Another day, another headline about the (relatively) young deprived of home ownership in our most desirable cities.
But it's not just the smashed avocados' fault - or even the Baby Boomers' and a distorting tax system.
It's also, partly, the education arms race, greedy universities, the gap year or years, and job snob millennials.
In the tradition of maximising housing doom-and-gloom reportage, the quoted Bloomberg story claims in its first paragraph that our explosive property boom "squeezes out all but the wealthiest". Three paragraphs later, it's stated that "only" 45 per cent of 25-to-34-year-olds own their own home. That would mean an amazingly large percentage of us are "the wealthiest".
Progress can come at a cost. Your typical Baby Boomer was a full-time worker in his-or-her mid-teens. In 1971, Australia's year 12 retention rate was just 30.6 per cent with a yet smaller cohort continuing to tertiary education. The "gap year" hadn't been invented yet.
Now, with gap years, universities stretching out courses, pushing double degrees, and the education arms race turning honours and masters into what Year 10 and Year 12 once were, it's commonplace for young Australians not to leave "school" until their mid-20s - a decade later than many of their parents.
No wonder they are slower to start families and for the nesting instinct to kick in with the desire to own a home.
In August, just 26 per cent of Australians aged 15 to 24 were in full-time work - 858,000 out of 3.242 million. Another million worked part-time, the usual profile of students and, increasingly, new graduates.
It's a very fine thing that the 2016 census found 22 per cent of all Australians were attending a tertiary or technical institution. A fair whack of them would have been part-timers but it still represents a large number of people who would not be in the position of earning the money to try to save a deposit - and it's the deposit hurdle that's been the cruellest part of rising property prices.
Of our 310,938 21-year-olds on census night, 37 per cent were attending a university or other tertiary institution. Of the nation's 25-year-olds, a considerable 15 per cent were still at school.
(As an aside, six centenarians filled in the census as attending university or other tertiary institution, along with 123 nonagenarians - which would somewhat redefine adult education and "mature age entry".)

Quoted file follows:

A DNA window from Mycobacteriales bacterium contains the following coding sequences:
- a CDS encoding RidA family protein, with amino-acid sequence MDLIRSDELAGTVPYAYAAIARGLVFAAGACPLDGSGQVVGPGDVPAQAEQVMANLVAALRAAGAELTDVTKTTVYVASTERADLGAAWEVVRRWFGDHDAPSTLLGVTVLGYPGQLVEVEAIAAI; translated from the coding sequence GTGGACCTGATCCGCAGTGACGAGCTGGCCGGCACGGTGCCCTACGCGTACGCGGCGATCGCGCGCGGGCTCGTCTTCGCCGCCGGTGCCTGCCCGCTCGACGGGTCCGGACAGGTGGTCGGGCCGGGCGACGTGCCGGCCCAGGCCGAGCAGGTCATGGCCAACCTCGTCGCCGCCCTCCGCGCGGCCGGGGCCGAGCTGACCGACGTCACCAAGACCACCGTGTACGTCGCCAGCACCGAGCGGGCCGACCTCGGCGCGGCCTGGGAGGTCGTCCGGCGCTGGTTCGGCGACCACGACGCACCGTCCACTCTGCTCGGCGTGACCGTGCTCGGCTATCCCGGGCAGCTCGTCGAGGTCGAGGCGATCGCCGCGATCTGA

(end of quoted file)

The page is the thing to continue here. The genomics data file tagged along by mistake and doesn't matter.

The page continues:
Becoming a smarter, better-educated nation is the cornerstone of a more prosperous future for Australia, but it comes at a disruptive cost to what had been considered normal when we had fewer years of formal education.
There are other troubling aspects of our university industry, as explored by Ross Gittins in this space. It is very fair to ask if students and taxpayers are getting value for money for the years spent at university, particularly when employers commonly claim their graduate hires know little of use when first employed, that their real education starts on the job.
The education arms race is only a part of the housing affordability problem in our two most desirable cities, but it is a part - a bigger one than the avos and the de rigueur international holidays. The interaction of negative gearing and 50 per cent capital gains tax discount remains the biggest single suspect but, again, is only part of the problem along with cheap money, NIMBYs and planning or the lack thereof for our growing population.
And, while trying to keep some perspective about the problem amidst constant housing sensationalism, it's worth always remembering two things: the genuine affordability crisis isn't for people trying to buy a home, but for people without the means to ever have a deposit; and first-home-buyer affordability is really only a major problem in our two thriving and therefore highly-desirable cities. Expensive housing is pretty much a given for any booming international city. If you're wanting much cheaper housing in Sydney and Melbourne, be careful what you're wishing for.